Sam Simon, 1955-2015

“Television! Teacher! Mother! Secret Lover!” Clutching a portable TV set in the snow, during a masterful parody of  The Shining, television is all that can prevent Homer from murdering his family. I can relate. Growing up too fat for sports and too suburban for diversions, I spent my childhood watching America’s most dysfunctional family: The Simpsons. It was therefore with a feeling of acute sadness that I received news this week of the passing of Sam Simon, the man who helped to create Springfield. Simon died aged 59, after being diagnosed with terminal colon cancer in 2012. Since his diagnosis, the nine-time Emmy Award Winner and co-creator of the longest-running prime time show on US television, set about giving away his $100 million fortune, primarily to animal welfare charities.

Simon’s formative role in The Simpsons helped shape it into what it is today, insisting that voice actors read their parts collaboratively, creating the authentic cadence and comic timing for which The Simpsons has become familiar. In its 26th series, The Simpsons is undoubtedly one of the most important shows of all time, constituting a foundational  viewing experience for a generation. Its genius  isn’t relegated to childhood nostalgia, as continued viewing highlights its layered brilliance. Jokes that are beyond child comprehension are fully appreciated by adults, a testimony not frequently applicable in the genre of animated comedy.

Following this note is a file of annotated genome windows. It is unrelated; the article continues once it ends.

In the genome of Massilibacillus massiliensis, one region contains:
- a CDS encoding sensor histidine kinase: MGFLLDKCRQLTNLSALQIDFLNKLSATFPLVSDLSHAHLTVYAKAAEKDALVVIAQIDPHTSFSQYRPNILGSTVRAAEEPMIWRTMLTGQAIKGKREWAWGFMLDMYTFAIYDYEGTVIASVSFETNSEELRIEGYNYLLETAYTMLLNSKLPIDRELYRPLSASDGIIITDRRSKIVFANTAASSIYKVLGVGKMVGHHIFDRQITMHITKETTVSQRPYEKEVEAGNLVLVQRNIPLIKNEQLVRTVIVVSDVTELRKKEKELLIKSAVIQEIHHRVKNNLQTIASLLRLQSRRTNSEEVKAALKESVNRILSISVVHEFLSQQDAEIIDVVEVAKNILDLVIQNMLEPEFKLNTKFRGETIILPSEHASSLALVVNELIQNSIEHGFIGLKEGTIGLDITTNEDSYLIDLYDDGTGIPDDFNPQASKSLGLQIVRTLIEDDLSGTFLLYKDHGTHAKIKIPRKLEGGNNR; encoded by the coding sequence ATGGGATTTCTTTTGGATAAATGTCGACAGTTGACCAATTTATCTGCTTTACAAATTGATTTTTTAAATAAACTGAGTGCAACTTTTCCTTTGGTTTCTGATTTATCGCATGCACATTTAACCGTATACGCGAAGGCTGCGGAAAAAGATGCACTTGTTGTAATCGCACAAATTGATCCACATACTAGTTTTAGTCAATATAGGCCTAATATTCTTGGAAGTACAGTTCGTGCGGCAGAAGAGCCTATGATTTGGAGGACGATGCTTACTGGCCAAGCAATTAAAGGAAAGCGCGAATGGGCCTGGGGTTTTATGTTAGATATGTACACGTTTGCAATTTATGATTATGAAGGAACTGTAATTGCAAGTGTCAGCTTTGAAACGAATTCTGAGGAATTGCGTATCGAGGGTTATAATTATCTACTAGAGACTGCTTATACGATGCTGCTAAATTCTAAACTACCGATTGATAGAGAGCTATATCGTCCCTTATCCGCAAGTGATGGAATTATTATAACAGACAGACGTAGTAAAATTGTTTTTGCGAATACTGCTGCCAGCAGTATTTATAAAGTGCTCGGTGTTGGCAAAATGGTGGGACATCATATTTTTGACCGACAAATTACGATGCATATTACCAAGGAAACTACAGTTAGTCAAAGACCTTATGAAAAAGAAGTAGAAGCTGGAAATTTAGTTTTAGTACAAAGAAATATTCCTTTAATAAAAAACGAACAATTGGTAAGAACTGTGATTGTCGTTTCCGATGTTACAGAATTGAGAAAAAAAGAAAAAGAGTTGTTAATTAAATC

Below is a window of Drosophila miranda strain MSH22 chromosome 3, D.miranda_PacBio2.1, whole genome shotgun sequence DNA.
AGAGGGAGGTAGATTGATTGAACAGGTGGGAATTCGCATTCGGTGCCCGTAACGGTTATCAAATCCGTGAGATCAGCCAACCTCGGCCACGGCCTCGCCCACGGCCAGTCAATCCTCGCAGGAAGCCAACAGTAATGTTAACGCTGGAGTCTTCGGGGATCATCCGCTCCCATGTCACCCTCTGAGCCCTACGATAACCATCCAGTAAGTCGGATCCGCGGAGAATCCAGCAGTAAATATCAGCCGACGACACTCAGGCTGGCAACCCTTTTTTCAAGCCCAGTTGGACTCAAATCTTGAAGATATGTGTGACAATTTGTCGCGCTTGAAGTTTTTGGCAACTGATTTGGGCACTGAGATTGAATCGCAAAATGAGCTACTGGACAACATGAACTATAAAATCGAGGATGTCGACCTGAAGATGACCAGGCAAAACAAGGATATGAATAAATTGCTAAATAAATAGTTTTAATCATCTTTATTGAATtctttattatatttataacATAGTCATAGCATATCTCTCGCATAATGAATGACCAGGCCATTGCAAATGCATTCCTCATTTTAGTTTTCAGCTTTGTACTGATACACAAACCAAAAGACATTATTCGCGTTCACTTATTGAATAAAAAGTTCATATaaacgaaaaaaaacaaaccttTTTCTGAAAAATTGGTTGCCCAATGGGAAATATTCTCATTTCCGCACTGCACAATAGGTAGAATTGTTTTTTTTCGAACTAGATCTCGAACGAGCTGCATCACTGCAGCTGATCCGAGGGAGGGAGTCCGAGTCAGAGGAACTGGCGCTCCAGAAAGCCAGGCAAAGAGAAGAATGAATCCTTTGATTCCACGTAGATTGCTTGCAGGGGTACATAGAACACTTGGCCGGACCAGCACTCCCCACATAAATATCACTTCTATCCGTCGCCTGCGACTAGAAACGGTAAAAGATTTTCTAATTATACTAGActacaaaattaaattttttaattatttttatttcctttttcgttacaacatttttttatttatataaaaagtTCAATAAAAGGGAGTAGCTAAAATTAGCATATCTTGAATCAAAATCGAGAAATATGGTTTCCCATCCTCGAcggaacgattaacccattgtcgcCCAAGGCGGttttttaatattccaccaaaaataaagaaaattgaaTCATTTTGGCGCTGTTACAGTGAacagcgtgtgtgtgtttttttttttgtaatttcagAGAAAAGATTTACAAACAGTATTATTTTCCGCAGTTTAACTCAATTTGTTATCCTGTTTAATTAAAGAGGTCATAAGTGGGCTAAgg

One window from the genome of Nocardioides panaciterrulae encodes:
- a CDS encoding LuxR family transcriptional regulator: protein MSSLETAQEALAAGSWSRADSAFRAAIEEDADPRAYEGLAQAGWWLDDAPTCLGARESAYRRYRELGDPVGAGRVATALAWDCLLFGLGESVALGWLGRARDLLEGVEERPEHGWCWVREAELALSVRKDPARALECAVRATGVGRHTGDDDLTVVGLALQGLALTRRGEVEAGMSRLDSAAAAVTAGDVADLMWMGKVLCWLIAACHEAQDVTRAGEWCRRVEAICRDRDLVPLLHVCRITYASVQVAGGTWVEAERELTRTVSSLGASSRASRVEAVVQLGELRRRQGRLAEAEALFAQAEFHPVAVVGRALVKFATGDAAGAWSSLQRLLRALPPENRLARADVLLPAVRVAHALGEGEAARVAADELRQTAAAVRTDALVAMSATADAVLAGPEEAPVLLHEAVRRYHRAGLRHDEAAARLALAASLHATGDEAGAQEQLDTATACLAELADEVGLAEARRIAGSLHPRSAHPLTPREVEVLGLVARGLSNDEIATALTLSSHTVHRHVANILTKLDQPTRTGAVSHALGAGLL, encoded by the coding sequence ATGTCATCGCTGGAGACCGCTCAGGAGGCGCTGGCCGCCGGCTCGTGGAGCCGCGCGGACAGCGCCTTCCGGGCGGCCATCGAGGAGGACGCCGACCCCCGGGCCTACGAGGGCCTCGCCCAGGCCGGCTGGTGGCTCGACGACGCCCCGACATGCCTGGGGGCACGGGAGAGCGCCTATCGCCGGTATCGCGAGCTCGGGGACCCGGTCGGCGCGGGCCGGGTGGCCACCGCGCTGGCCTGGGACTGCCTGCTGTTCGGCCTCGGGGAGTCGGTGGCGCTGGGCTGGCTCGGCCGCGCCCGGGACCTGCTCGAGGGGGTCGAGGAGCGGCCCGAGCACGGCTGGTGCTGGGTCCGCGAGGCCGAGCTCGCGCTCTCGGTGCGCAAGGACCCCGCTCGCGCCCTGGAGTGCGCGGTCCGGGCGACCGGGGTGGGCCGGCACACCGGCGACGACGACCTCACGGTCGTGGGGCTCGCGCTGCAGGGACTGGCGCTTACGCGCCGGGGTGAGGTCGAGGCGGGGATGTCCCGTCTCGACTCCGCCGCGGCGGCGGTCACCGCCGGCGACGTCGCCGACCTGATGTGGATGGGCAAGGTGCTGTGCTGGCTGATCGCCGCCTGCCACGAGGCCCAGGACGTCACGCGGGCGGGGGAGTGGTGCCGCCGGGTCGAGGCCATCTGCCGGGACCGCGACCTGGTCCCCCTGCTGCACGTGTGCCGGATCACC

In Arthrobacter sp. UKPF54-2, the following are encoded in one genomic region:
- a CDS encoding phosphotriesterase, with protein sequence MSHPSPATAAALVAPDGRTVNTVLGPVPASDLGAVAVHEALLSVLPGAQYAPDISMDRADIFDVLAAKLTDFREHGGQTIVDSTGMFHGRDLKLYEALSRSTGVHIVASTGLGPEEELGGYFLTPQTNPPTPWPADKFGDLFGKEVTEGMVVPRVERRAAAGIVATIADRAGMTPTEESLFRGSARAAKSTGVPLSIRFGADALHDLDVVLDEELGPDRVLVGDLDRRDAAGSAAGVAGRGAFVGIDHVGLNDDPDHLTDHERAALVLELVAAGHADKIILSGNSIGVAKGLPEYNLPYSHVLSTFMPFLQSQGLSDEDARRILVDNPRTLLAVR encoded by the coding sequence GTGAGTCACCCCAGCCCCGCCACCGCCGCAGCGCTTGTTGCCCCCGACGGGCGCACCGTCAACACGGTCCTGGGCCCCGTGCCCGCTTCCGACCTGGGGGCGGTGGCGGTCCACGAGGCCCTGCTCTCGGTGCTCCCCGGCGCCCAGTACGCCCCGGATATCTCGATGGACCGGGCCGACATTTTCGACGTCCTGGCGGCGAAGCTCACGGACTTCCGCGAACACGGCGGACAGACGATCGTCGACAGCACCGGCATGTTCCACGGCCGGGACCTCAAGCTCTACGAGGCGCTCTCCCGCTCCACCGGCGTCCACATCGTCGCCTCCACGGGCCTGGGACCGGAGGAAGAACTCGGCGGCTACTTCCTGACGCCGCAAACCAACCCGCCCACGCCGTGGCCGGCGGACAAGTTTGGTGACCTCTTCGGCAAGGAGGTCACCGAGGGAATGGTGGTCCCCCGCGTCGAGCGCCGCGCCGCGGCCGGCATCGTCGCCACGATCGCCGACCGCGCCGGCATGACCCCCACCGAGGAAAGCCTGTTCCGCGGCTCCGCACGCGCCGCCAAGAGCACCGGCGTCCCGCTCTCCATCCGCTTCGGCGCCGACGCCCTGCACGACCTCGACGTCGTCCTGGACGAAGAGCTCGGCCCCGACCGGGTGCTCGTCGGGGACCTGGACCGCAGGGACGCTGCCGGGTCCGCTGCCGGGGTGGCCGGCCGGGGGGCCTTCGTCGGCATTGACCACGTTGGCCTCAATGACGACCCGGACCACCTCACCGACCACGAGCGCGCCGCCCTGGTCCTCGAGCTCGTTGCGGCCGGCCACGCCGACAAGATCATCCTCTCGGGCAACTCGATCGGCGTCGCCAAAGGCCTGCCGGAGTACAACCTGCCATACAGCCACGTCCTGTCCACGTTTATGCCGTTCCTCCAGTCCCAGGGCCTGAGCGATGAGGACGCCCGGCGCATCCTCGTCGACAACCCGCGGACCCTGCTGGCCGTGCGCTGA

Given the instrumental role The Simpsons played in my childhood, it is reassuring that my cartoon education was well-rounded. The Simpsons has parodied a staggering canon of literature, cinema and historical events. My adult introduction to the films such as  Crimson Tide felt profoundly familiar, as I had already seen their plots played out in Springfield. Lisa Simpson was the first feminist I knew and loved, and my guarded attitude towards right-wing politics is doubtless influenced by the show’s mockery of all things conservative. My boundless gratitude belongs to Sam Simon, for his fundamental role in creating the animated world, where my youthful mind gorged itself.

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